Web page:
Mungall et al. (2007) provided an OWL model for phenotypes based on the EQ approach. They found that composing phenotypes as OWL class expressions works well, with minor exceptions, for a variety of phenotypes, promoting modular reuse of ontologies and rigorous reasoning. An application of the basic EQ model to more than 4600 characters from the phylogenetic systematic literature found phylogenetic characters to be very amenable to EQ description (Dahdul et al. 2010a). However, one challenge noted in that study was the difficulty of annotating the finer aspects of the quality portion of the EQ for many characters. This was addressed by selecting a predefined set of “upper” quality terms from the PATO ontology, which curators used to provide a “coarse granularity” of phenotype annotation. This coarse annotation accelerated curation but still provided useful classification of phylogenetic characters.

Building on these forays into EQ phenotype annotation, we found that the expressivity of OWL DL was adequate for most of our characters. The OWL expressions lack some of the subtlety possible in natural-language descriptions, but because we defined our characters with semantic annotation in mind (i.e., we forced ourselves to describe character states explicitly from the outset), EQ translation was generally straightforward. However, as described in the “Results” section, one class of characters, “relative measurements,” proved challenging to adequately describe using OWL. Five out of the 43 characters described here involved relative measurements. Although they constitute only a little more than 10% of the characters in this study, relative measurements are a common and important means for describing morphological changes in a size-independent manner. The OWL limitation stems from a requirement that class descriptions exhibit a tree-like structure, a factor in decidability (Motik et al. 2009). Although a semantic model of “instance-level” structure measurements of a particular organism can be adequately constructed using class and property assertions on a graph of OWL instance nodes, the general definition for a class of all organisms with a given relative measurement cannot be fully described in OWL 2 (Magka et al. 2012). Although our relative measurement annotations do not capture the full meaning intended by each character, we feel that even with these limitations they provide useful semantic context for the characters. The classes of structures involved (e.g., “metapectus” and “mesopectus”), and the quality being compared (e.g., “length”), are captured within the semantic annotation, facilitating useful ontology-driven queries over the characters. Development of better reasoning approaches for semantic data is an active area of research, and the tree-model restriction of OWL is being specifically addressed, as it is a limitation for other scientific descriptions such as that of chemical structures (Hastings et al. 2010). Future versions of OWL (or a related language) involving “description graphs” may allow much more complete representation of, and more powerful reasoning with, these characters (Magka et al. 2012).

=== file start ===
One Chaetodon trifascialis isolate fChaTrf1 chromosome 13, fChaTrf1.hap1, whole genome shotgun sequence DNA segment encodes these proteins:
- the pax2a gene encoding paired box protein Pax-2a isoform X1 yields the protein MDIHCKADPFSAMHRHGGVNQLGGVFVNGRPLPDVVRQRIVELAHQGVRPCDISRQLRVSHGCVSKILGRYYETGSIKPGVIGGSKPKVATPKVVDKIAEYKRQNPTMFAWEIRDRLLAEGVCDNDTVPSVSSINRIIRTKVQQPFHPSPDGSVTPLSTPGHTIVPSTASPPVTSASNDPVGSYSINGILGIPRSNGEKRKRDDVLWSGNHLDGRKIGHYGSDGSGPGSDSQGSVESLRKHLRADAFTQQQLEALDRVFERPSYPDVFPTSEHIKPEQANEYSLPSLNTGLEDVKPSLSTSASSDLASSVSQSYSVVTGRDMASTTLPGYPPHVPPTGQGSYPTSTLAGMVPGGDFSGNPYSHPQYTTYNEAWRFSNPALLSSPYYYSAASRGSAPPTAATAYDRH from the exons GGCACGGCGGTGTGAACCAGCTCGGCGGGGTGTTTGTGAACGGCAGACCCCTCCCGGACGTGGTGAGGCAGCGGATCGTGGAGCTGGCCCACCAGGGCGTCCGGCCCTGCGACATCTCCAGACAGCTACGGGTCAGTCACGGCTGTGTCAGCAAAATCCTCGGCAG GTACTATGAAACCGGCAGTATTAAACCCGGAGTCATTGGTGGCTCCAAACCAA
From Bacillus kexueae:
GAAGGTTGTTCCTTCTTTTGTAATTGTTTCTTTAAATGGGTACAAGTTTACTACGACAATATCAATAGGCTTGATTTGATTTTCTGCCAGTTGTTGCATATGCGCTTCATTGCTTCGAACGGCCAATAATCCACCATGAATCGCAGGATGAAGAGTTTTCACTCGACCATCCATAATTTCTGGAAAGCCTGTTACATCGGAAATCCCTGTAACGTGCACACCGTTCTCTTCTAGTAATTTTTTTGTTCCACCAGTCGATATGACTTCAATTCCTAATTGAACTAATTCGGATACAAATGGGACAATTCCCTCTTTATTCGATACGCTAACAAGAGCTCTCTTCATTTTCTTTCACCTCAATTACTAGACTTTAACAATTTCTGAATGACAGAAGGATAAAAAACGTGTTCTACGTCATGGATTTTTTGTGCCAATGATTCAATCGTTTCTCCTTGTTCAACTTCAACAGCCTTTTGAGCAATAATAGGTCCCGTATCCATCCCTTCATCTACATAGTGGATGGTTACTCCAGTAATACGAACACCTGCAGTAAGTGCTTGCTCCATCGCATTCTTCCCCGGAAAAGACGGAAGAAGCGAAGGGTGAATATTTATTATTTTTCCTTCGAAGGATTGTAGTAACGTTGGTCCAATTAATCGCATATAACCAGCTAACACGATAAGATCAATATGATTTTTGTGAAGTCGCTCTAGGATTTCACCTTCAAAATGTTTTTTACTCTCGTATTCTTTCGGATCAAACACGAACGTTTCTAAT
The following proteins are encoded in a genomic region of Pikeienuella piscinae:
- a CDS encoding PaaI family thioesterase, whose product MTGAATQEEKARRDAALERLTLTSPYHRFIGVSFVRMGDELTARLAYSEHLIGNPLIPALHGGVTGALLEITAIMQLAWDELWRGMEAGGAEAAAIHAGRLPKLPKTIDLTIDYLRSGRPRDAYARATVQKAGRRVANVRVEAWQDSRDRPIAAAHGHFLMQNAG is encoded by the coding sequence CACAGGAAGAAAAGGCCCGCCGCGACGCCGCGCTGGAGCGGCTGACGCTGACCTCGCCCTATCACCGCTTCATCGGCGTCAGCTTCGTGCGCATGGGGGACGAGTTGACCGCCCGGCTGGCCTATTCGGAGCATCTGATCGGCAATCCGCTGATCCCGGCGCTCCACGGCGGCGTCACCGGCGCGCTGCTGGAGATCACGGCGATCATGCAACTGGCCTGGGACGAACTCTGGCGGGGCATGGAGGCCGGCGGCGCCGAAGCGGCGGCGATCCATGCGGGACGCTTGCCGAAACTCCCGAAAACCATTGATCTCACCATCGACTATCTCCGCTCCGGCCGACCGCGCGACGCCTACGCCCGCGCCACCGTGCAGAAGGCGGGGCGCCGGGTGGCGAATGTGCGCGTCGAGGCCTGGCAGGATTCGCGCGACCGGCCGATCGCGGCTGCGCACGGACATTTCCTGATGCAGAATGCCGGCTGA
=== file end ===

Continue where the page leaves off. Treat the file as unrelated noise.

With representational limitations in mind, we suggest that semantic annotation should be primarily considered as a means to classify NL phenotypic descriptions, rather than fully replace them. In contrast, Vogt et al. (2010) advocate direct representation of morphological data using RDF statements. It may be that such an approach, with the right tools, becomes feasible for “instance-level” description (above), whereas complete definition of character-state classes, as explored here, is less so. By reference to shared ontologies, both approaches become interoperable. Semantic annotations can describe the implications of a character state for denoted organisms as far as is feasible, allowing inference of implied facts and facilitating search through logical subsumption and semantic similarity approaches. Although semantic annotations as provided here may not represent every detail expressed in each character state, they should also not result in any unintended inferences.

Indeed, the ontological classification of characters in this study and in Mullins et al. (2012) allowed straightforward comparison of anatomical coverage of the phenotypic descriptions in each (Tables 2 and and3).3). Although these analyses are admittedly simplistic, as the number of available semantic data sets increases, more ambitious use cases will become feasible (Deans et al. 2012). Semantic similarity approaches (e.g., Washington et al. 2009) across Metazoa will be facilitated by further development of comprehensive multispecies anatomy ontologies such as Uberon (Mungall et al. 2012), which currently provides a coherent ontological structure, to varying degrees of granularity, for the anatomy of many animal groups including vertebrates, insects, and even echinoderms.